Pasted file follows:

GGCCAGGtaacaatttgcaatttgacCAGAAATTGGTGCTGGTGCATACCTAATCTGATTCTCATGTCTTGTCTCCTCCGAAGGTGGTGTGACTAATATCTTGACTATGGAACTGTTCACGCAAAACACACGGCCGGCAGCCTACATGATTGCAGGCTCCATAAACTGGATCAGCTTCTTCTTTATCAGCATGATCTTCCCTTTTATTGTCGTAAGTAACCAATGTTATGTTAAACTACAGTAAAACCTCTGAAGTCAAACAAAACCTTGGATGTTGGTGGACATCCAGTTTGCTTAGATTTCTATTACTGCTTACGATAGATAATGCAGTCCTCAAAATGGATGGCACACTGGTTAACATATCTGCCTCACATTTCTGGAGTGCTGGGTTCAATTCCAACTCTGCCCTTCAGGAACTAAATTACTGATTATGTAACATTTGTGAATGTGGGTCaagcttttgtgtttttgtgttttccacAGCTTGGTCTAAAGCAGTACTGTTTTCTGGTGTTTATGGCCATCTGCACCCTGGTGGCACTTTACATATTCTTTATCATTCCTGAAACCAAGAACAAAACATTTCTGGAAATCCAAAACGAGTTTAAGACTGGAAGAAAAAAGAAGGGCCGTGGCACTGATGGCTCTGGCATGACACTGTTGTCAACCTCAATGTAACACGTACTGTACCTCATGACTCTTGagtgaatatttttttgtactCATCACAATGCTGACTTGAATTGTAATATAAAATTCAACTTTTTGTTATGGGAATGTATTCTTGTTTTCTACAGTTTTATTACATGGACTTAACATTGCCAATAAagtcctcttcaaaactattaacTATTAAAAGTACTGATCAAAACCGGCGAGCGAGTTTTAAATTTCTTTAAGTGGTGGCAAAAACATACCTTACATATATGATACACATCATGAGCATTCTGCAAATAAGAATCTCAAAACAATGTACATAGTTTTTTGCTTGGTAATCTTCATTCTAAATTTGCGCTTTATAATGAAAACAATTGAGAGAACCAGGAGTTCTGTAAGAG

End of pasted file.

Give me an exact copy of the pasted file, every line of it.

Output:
GGCCAGGtaacaatttgcaatttgacCAGAAATTGGTGCTGGTGCATACCTAATCTGATTCTCATGTCTTGTCTCCTCCGAAGGTGGTGTGACTAATATCTTGACTATGGAACTGTTCACGCAAAACACACGGCCGGCAGCCTACATGATTGCAGGCTCCATAAACTGGATCAGCTTCTTCTTTATCAGCATGATCTTCCCTTTTATTGTCGTAAGTAACCAATGTTATGTTAAACTACAGTAAAACCTCTGAAGTCAAACAAAACCTTGGATGTTGGTGGACATCCAGTTTGCTTAGATTTCTATTACTGCTTACGATAGATAATGCAGTCCTCAAAATGGATGGCACACTGGTTAACATATCTGCCTCACATTTCTGGAGTGCTGGGTTCAATTCCAACTCTGCCCTTCAGGAACTAAATTACTGATTATGTAACATTTGTGAATGTGGGTCaagcttttgtgtttttgtgttttccacAGCTTGGTCTAAAGCAGTACTGTTTTCTGGTGTTTATGGCCATCTGCACCCTGGTGGCACTTTACATATTCTTTATCATTCCTGAAACCAAGAACAAAACATTTCTGGAAATCCAAAACGAGTTTAAGACTGGAAGAAAAAAGAAGGGCCGTGGCACTGATGGCTCTGGCATGACACTGTTGTCAACCTCAATGTAACACGTACTGTACCTCATGACTCTTGagtgaatatttttttgtactCATCACAATGCTGACTTGAATTGTAATATAAAATTCAACTTTTTGTTATGGGAATGTATTCTTGTTTTCTACAGTTTTATTACATGGACTTAACATTGCCAATAAagtcctcttcaaaactattaacTATTAAAAGTACTGATCAAAACCGGCGAGCGAGTTTTAAATTTCTTTAAGTGGTGGCAAAAACATACCTTACATATATGATACACATCATGAGCATTCTGCAAATAAGAATCTCAAAACAATGTACATAGTTTTTTGCTTGGTAATCTTCATTCTAAATTTGCGCTTTATAATGAAAACAATTGAGAGAACCAGGAGTTCTGTAAGAG